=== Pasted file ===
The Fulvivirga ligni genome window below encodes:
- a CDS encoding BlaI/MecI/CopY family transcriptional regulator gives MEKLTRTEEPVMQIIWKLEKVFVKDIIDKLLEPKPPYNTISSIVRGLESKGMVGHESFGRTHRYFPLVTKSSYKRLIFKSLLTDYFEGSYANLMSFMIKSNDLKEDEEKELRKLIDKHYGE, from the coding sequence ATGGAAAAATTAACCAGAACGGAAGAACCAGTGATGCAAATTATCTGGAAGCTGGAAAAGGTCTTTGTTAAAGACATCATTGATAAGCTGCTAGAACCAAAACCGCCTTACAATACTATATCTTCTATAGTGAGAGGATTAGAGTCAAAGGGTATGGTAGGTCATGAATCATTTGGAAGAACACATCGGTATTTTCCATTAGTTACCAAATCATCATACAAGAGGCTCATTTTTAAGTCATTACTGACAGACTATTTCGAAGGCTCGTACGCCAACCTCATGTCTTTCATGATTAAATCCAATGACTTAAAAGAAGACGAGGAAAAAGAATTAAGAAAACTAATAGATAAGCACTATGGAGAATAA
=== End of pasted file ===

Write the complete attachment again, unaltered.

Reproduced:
The Fulvivirga ligni genome window below encodes:
- a CDS encoding BlaI/MecI/CopY family transcriptional regulator gives MEKLTRTEEPVMQIIWKLEKVFVKDIIDKLLEPKPPYNTISSIVRGLESKGMVGHESFGRTHRYFPLVTKSSYKRLIFKSLLTDYFEGSYANLMSFMIKSNDLKEDEEKELRKLIDKHYGE, from the coding sequence ATGGAAAAATTAACCAGAACGGAAGAACCAGTGATGCAAATTATCTGGAAGCTGGAAAAGGTCTTTGTTAAAGACATCATTGATAAGCTGCTAGAACCAAAACCGCCTTACAATACTATATCTTCTATAGTGAGAGGATTAGAGTCAAAGGGTATGGTAGGTCATGAATCATTTGGAAGAACACATCGGTATTTTCCATTAGTTACCAAATCATCATACAAGAGGCTCATTTTTAAGTCATTACTGACAGACTATTTCGAAGGCTCGTACGCCAACCTCATGTCTTTCATGATTAAATCCAATGACTTAAAAGAAGACGAGGAAAAAGAATTAAGAAAACTAATAGATAAGCACTATGGAGAATAA